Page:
• Sensitivity to social and cultural issues,  as well as concern for modesty, is important in providing psychological support before, during, and after the procedure.
  • Note that there are no food, fluid, or medication restrictions unless by medical direction.

Intratest

  • Potential complications: N/A
  • Avoid the use of equipment containing latex if the patient has a history of allergic reaction to latex.
  • Instruct the patient to cooperate fully and to follow directions. Direct the patient to breathe normally and to avoid unnecessary movement.
  • Observe standard precautions, and follow the general guidelines in Patient Preparation and Specimen Collection. Positively identify the patient, and label the appropriate specimen container with the corresponding patient demographics, initials of the person collecting the specimen, date, and time of collection. Perform a venipuncture.
  • Remove the needle and apply direct pressure with dry gauze to stop bleeding. Observe/assess venipuncture site for bleeding or hematoma formation and secure gauze with adhesive bandage.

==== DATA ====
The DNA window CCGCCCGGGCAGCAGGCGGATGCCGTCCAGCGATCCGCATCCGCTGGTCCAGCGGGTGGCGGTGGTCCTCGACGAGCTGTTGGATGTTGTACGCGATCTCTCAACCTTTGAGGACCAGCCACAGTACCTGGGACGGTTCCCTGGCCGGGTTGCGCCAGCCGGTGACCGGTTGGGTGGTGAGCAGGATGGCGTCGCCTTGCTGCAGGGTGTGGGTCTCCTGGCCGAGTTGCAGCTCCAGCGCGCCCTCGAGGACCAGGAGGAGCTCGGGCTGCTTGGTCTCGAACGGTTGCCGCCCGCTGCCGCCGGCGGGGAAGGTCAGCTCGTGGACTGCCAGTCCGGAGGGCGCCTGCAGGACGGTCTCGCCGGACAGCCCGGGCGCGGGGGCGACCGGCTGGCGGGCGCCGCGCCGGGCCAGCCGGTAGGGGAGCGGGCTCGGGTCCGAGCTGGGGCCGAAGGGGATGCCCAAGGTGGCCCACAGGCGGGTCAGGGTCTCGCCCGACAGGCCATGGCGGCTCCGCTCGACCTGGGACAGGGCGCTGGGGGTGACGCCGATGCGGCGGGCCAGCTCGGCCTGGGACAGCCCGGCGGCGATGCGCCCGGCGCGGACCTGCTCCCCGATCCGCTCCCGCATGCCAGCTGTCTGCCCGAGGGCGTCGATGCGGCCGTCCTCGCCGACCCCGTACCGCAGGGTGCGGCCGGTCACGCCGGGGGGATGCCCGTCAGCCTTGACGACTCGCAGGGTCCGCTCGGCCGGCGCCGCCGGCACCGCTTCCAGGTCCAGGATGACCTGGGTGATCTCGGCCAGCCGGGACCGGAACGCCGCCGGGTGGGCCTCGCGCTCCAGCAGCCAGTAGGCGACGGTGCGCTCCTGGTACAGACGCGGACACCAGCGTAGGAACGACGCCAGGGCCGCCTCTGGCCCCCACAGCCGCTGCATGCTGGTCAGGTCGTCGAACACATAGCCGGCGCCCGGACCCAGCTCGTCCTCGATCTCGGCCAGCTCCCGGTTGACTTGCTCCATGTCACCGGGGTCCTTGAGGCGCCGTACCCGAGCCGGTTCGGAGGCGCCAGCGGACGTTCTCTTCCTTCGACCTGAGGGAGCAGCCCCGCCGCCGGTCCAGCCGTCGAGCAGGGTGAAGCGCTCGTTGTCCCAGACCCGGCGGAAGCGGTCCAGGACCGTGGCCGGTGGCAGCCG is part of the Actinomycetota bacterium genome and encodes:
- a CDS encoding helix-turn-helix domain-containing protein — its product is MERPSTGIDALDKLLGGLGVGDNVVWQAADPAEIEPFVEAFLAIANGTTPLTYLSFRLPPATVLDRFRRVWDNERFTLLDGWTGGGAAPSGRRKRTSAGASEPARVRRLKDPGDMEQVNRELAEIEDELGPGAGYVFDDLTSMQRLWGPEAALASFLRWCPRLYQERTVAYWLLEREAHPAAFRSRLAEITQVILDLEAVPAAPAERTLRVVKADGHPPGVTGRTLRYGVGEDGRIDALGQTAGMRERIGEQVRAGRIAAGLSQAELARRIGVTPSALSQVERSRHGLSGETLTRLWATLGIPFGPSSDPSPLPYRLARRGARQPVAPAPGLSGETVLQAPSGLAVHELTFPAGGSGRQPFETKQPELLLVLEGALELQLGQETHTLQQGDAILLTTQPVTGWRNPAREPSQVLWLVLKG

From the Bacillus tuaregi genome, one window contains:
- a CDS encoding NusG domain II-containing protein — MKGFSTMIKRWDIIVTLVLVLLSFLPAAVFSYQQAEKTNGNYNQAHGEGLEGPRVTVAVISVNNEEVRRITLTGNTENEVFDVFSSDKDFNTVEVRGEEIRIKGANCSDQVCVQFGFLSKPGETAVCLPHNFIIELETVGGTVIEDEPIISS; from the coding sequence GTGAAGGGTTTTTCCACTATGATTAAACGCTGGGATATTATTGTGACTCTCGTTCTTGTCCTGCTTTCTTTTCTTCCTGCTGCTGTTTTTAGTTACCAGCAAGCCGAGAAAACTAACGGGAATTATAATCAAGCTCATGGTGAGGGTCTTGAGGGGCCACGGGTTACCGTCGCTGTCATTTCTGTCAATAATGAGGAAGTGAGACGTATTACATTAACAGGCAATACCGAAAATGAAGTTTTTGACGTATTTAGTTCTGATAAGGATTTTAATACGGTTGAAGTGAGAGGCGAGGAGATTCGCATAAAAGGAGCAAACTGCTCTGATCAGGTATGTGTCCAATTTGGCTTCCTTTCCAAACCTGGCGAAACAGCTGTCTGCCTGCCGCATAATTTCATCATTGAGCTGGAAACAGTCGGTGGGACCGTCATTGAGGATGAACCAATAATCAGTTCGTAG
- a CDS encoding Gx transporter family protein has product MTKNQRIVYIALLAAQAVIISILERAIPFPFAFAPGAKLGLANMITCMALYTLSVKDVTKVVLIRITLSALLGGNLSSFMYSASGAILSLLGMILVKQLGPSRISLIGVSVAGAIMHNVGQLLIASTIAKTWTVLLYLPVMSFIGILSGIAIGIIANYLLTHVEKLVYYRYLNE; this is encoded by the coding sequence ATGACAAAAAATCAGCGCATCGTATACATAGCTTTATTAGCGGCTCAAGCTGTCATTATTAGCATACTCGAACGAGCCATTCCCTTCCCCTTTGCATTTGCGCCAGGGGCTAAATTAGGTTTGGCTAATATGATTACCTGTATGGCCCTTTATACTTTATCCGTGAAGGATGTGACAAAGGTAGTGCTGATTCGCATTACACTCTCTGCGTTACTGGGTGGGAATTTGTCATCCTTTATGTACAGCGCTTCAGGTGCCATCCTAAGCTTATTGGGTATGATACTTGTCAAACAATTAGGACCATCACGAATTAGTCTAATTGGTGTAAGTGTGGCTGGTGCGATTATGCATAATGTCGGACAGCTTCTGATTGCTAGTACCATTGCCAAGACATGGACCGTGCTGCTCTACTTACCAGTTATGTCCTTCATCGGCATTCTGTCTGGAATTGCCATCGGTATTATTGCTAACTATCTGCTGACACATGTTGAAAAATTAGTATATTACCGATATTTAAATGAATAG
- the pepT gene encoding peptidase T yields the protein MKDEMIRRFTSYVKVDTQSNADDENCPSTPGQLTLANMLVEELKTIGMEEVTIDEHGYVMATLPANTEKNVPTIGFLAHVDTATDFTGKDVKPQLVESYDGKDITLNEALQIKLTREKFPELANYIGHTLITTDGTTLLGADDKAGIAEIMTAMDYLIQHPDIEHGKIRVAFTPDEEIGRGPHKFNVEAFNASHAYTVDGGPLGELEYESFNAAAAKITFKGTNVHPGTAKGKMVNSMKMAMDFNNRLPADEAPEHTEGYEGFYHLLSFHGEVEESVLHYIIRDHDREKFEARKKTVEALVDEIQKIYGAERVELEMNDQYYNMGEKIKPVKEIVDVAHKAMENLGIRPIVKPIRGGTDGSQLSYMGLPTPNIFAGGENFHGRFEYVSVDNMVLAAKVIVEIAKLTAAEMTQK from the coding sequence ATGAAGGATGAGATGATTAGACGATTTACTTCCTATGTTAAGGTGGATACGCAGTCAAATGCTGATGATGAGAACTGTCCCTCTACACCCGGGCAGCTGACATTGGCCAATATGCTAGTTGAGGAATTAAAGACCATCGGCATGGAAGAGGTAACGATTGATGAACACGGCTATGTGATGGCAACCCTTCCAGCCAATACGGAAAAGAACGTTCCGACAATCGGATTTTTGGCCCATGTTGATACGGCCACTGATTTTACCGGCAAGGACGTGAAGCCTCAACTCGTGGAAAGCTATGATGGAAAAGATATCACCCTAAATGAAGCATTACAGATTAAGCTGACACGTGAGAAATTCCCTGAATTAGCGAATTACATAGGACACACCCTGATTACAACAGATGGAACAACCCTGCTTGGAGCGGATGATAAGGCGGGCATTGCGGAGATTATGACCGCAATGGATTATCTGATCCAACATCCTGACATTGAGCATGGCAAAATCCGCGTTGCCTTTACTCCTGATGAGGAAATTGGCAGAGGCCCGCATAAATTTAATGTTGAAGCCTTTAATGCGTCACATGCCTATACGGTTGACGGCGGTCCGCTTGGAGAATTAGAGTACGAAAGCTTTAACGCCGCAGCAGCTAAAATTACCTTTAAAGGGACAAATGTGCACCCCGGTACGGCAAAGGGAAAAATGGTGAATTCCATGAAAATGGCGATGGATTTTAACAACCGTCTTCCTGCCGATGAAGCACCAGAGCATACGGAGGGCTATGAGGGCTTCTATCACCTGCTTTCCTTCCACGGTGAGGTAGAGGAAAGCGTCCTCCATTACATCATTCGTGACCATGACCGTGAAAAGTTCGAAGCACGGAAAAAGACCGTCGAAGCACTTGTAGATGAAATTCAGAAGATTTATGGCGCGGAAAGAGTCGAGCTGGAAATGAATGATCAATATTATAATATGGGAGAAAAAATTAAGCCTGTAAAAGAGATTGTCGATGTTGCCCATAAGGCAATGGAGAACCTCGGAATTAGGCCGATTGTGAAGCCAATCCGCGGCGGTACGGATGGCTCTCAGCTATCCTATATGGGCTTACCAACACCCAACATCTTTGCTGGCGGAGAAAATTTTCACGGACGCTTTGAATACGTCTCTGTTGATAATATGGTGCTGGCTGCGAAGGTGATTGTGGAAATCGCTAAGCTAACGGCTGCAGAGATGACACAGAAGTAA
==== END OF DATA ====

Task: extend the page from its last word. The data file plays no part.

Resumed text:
• Promptly transport the specimen to the laboratory for processing and analysis.

Post-Test

  • Inform the patient that a report of the results will be made available to the requesting health-care provider (HCP), who will discuss the results with the patient.
  • Nutritional Considerations: Educate the patient with G6PD deficiency, as appropriate, to avoid certain foods, vitamins, and drugs that may precipitate an acute episode of intravascular hemolysis, including fava beans, ascorbic acid (large doses), acetanilid, antimalarials, furazolidone, isobutyl nitrate, methylene blue, nalidixic acid, naphthalene, niridazole, nitrofurantoin, phenazopyridine, phenylhydrazine, primaquine, sulfacetamide, sulfamethoxazole, sulfanilamide, sulfapyridine, thiazolsulfone, toluidine blue, trinitrotoluene, and urate oxidase.
  • Reinforce information given by the patient’s HCP regarding further testing, treatment, or referral to another HCP. Answer any questions or address any concerns voiced by the patient or family.
  • Depending on the results of this procedure, additional testing may be performed to evaluate or monitor progression of the disease process and determine the need for a change in therapy. Evaluate test results in relation to the patient’s symptoms and other tests performed.

Related Monographs

  • Related tests include biopsy bone marrow, bilirubin, CBC, CBC RBC morphology (including examination of peripheral smear for the presence of Heinz bodies), direct antiglobulin test, folate, Ham’s test, haptoglobin, hemosiderin, newborn screening, osmotic fragility, reticulocyte count, UA, and vitamin B12.
  • Refer to the Hematopoietic System table at the end of the book for related tests by body system.

G6PD

glucose-6-phosphate dehydrogenase.
References in periodicals archive ?